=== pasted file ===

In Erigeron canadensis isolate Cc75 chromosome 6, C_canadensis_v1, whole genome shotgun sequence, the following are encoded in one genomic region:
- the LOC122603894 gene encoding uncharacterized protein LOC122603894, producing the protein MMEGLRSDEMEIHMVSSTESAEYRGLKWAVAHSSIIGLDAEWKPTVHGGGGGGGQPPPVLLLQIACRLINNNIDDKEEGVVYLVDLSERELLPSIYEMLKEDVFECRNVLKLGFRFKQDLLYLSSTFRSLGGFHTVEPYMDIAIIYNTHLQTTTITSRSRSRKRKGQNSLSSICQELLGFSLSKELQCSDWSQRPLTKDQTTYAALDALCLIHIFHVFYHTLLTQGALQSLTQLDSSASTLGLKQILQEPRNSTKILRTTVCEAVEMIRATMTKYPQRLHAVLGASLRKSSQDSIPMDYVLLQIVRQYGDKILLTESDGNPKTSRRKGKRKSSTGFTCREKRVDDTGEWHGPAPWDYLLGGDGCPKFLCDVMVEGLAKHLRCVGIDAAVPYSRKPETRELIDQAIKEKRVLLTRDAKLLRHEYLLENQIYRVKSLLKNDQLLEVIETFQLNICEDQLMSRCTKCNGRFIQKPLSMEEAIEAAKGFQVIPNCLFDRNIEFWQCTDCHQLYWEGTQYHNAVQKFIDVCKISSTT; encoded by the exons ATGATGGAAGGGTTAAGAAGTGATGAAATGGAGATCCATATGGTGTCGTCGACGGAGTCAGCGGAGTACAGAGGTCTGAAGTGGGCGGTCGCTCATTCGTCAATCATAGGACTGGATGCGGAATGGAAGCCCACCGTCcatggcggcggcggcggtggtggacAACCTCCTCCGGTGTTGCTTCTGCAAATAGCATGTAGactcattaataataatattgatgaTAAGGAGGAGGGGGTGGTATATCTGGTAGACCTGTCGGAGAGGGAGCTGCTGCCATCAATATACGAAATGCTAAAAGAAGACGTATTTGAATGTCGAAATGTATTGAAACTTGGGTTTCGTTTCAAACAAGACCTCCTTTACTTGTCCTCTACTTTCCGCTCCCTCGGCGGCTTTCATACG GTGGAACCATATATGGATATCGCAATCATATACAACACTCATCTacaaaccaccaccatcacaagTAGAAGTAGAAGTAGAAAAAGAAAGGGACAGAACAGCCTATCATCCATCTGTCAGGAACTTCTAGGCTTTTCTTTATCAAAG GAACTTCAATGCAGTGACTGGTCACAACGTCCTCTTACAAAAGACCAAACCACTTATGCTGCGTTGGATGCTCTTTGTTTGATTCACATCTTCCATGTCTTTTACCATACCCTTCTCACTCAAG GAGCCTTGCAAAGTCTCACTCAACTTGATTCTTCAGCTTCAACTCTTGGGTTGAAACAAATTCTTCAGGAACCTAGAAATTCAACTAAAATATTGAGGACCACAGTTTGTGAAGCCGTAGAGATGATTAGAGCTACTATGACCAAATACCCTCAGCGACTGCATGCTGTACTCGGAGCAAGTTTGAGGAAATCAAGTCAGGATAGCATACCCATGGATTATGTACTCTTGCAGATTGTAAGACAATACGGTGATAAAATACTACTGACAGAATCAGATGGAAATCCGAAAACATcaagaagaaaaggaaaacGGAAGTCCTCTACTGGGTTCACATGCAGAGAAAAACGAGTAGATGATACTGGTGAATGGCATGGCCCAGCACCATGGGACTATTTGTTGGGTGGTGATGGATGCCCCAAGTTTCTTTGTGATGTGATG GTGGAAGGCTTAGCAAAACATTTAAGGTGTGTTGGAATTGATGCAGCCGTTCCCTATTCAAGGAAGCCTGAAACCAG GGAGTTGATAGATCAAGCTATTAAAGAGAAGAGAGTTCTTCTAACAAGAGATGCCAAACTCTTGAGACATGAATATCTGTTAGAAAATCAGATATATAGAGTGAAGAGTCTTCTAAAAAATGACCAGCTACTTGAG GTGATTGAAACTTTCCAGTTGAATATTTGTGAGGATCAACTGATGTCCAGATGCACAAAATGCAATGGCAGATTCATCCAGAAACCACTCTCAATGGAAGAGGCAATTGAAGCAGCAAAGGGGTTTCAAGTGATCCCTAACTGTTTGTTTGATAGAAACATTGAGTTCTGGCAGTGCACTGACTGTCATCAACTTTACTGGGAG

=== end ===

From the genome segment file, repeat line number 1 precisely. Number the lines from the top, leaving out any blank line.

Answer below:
In Erigeron canadensis isolate Cc75 chromosome 6, C_canadensis_v1, whole genome shotgun sequence, the following are encoded in one genomic region: